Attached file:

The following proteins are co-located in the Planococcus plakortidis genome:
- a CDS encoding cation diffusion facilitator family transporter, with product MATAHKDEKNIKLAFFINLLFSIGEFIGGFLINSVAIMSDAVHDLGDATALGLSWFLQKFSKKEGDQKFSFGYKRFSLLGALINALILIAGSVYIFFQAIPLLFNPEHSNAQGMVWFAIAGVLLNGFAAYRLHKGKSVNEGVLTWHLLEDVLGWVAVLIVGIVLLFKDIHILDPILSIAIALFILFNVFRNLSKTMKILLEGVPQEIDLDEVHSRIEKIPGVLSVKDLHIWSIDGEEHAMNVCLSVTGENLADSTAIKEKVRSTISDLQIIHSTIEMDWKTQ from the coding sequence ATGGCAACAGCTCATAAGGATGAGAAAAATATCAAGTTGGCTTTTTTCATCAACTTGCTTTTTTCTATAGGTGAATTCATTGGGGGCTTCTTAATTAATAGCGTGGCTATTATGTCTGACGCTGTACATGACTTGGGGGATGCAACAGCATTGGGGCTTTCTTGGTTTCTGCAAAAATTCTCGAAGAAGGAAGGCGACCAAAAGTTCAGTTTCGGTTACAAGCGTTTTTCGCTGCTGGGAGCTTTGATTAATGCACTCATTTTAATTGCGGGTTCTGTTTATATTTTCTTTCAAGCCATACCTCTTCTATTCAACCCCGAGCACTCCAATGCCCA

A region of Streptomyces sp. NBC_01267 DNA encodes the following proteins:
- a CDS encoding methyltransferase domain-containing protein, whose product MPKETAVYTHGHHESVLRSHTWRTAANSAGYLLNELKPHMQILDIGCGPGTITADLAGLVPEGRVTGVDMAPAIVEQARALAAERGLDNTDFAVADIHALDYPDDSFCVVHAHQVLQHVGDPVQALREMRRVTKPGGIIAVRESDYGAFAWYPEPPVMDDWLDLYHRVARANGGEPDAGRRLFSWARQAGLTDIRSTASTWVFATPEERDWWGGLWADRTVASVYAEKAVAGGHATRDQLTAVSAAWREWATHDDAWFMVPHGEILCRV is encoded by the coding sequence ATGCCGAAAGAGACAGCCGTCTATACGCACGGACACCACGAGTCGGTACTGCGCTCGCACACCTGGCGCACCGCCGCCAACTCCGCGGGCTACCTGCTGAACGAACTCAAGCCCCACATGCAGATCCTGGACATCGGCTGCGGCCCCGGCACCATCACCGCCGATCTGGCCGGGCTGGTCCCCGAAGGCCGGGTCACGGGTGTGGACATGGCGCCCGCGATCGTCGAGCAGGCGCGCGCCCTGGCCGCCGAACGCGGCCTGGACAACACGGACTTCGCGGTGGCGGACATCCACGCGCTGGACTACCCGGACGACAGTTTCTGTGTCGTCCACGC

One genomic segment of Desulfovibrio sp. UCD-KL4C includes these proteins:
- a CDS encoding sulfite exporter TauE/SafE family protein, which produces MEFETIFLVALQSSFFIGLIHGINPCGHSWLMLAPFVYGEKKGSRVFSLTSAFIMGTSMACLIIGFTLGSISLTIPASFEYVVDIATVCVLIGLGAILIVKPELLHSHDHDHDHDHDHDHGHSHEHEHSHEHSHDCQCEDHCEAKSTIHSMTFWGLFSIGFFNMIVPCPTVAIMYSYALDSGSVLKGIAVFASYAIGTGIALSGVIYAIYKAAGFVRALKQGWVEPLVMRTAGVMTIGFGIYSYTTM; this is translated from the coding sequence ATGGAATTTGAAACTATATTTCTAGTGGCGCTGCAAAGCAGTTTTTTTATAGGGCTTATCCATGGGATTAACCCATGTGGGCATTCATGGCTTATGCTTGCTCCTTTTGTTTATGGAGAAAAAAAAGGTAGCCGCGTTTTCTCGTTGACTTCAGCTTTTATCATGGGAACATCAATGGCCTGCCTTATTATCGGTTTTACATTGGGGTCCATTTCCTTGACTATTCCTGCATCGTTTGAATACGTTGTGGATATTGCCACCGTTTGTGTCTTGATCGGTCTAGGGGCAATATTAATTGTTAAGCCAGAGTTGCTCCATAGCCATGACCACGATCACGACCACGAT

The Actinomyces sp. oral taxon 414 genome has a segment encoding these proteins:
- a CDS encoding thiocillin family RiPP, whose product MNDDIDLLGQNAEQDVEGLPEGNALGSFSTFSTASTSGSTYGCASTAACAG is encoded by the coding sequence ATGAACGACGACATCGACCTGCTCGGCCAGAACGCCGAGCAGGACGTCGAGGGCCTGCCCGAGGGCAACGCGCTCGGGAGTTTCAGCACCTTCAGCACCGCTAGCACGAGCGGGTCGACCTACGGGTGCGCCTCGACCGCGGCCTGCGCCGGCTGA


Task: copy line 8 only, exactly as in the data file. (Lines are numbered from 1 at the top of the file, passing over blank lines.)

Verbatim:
- a CDS encoding thiocillin family RiPP, whose product MNDDIDLLGQNAEQDVEGLPEGNALGSFSTFSTASTSGSTYGCASTAACAG is encoded by the coding sequence ATGAACGACGACATCGACCTGCTCGGCCAGAACGCCGAGCAGGACGTCGAGGGCCTGCCCGAGGGCAACGCGCTCGGGAGTTTCAGCACCTTCAGCACCGCTAGCACGAGCGGGTCGACCTACGGGTGCGCCTCGACCGCGGCCTGCGCCGGCTGA